How to use auto encoder for unsupervised learning models?

How to use auto encoder for unsupervised learning models?

How to use auto encoder for unsupervised learning models?

This Pytorch recipe trains an autoencoder neural net by compressing the MNIST handwritten digits dataset to only 3 features.


This recipe builds an autoencoder for compressing the number of features in the MNIST handwritten digits dataset.

For building an autoencoder, three components are used in this recipe :
- an encoding function,
- a decoding function,
- a loss function between the amount of information loss between the compressed representation of your data and the decompressed representation.

What is an Auto encoder ?
An auto encoder is used to encode features so that it takes up much less storage space but effectively represents the same data. It is a type of neural network that learns efficient data codings in an unsupervised way. The aim of an autoencoder is to learn a representation for a dataset, for dimensionality reduction, by ignoring signal "noise".

What is Unsupervised learning model ?
Unsupervised machine learning models infer patterns from a dataset without reference to known, or labeled, outcomes. Unlike supervised machine learning, unsupervised machine learning methods cannot be directly applied to a problem because you have no idea what the values for the output data might be, making it impossible for you to train the algorithm the way you normally would. Unsupervised learning can instead be used for discovering the underlying structure of the data.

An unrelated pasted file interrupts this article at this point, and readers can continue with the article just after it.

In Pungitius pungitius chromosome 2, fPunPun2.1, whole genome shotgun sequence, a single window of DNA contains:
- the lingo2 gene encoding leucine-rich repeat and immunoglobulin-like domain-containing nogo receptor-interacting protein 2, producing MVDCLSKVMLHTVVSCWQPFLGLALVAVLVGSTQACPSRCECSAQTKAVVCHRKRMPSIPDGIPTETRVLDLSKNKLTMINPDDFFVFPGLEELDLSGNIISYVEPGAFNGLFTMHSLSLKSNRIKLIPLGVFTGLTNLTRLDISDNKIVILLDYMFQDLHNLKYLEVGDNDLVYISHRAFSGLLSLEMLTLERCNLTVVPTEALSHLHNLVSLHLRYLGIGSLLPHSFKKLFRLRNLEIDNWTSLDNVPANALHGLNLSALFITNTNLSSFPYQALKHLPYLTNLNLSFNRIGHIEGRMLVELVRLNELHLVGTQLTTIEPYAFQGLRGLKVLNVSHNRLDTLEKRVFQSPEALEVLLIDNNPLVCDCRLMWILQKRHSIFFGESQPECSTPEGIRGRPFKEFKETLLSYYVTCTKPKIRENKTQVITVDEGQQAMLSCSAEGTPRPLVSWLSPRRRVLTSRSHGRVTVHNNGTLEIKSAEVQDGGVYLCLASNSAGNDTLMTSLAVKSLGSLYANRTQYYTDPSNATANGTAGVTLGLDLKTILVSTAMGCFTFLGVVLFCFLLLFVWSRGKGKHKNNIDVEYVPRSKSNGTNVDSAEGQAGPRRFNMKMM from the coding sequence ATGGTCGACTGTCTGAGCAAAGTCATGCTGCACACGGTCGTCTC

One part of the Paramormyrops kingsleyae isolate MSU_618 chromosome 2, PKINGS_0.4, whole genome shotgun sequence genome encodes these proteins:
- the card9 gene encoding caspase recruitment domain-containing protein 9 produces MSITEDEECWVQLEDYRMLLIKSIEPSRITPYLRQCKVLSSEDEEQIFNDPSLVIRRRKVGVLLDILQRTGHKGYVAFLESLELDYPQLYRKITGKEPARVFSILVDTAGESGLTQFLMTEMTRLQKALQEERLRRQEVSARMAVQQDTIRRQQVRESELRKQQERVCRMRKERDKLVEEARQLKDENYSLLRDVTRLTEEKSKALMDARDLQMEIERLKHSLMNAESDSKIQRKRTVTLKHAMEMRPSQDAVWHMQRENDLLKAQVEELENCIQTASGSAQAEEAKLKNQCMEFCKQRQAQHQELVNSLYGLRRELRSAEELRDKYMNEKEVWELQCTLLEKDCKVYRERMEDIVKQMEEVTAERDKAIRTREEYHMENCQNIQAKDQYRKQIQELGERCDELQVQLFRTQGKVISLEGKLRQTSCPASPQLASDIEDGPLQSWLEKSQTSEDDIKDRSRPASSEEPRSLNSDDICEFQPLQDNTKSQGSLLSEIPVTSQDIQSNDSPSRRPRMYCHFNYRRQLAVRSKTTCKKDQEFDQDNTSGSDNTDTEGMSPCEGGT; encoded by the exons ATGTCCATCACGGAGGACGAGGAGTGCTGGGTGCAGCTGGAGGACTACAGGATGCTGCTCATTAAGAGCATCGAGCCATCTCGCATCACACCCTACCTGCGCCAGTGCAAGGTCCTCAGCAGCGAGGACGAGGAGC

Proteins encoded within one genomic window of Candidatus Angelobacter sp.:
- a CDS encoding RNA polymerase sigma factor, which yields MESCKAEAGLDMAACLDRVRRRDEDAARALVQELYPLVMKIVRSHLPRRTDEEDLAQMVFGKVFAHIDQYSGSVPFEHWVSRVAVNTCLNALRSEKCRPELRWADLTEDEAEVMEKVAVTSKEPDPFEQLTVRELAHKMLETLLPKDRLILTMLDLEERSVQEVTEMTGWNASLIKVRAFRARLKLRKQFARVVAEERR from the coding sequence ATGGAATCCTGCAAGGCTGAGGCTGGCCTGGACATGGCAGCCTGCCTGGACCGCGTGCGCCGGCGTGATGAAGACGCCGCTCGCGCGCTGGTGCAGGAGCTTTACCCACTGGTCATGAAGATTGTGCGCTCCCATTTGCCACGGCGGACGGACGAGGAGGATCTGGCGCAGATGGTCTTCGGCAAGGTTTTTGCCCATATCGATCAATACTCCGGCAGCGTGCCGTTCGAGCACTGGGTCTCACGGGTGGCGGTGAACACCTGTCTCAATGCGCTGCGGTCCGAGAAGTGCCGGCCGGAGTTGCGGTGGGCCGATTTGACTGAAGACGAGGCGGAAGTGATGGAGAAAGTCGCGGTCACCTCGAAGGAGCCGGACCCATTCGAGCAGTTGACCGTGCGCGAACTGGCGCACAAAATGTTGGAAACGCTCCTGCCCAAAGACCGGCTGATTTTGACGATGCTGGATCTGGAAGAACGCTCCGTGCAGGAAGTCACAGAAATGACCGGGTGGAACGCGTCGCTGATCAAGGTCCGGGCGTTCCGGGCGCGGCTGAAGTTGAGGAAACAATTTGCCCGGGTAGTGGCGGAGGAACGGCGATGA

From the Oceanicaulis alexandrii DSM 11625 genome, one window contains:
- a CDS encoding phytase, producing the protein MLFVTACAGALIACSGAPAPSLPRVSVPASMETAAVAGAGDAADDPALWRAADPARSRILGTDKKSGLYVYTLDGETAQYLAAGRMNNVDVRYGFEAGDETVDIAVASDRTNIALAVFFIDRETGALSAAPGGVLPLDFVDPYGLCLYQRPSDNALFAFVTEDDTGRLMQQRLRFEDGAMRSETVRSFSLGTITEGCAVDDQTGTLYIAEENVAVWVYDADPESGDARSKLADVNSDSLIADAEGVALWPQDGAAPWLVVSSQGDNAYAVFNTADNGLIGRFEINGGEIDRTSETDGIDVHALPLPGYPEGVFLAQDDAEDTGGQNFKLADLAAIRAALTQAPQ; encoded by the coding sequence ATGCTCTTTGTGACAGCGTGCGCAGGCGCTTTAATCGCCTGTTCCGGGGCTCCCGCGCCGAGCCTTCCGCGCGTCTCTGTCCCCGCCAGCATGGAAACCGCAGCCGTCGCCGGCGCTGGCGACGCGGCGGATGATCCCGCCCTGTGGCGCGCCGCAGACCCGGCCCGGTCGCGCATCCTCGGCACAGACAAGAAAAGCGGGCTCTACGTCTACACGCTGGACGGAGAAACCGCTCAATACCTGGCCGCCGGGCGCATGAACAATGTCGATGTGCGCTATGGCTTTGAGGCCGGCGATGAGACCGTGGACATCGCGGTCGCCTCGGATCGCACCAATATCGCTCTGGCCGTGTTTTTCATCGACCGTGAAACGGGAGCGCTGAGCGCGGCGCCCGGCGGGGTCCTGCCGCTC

In [103]:
import torch
import torch.nn as nn
from torch.autograd import Variable
import as Data
import torchvision
import matplotlib.pyplot as plt
from mpl_toolkits.mplot3d import Axes3D
from matplotlib import cm
import numpy as np
%matplotlib inline
In [104]:
torch.manual_seed(1)    # reproducible
<torch._C.Generator at 0x12214f310>
In [105]:
# Hyper Parameters
EPOCH = 10
LR = 0.005         # learning rate
In [106]:
# Mnist digits dataset
train_data = torchvision.datasets.MNIST(
    # this is training data
    # Converts a PIL.Image or numpy.ndarray to

    # torch.FloatTensor of shape (C x H x W) and normalize in the range [0.0, 1.0]
    # download it if you don't have it
In [107]:
# plot one example
print(train_data.train_data.size())     # (60000, 28, 28)
print(train_data.train_labels.size())   # (60000)
plt.imshow(train_data.train_data[2].numpy(), cmap='gray')
plt.title('%i' % train_data.train_labels[2])
torch.Size([60000, 28, 28])
In [108]:
# Data Loader for easy mini-batch return in training, the image batch shape will be (50, 1, 28, 28)
train_loader = Data.DataLoader(dataset=train_data, batch_size=BATCH_SIZE, shuffle=True)
In [109]:
class AutoEncoder(nn.Module):
    def __init__(self):
        super(AutoEncoder, self).__init__()

        self.encoder = nn.Sequential(
            nn.Linear(28*28, 128),
            nn.Linear(128, 64),
            nn.Linear(64, 12),
            nn.Linear(12, 3),   # compress to 3 features which can be visualized in plt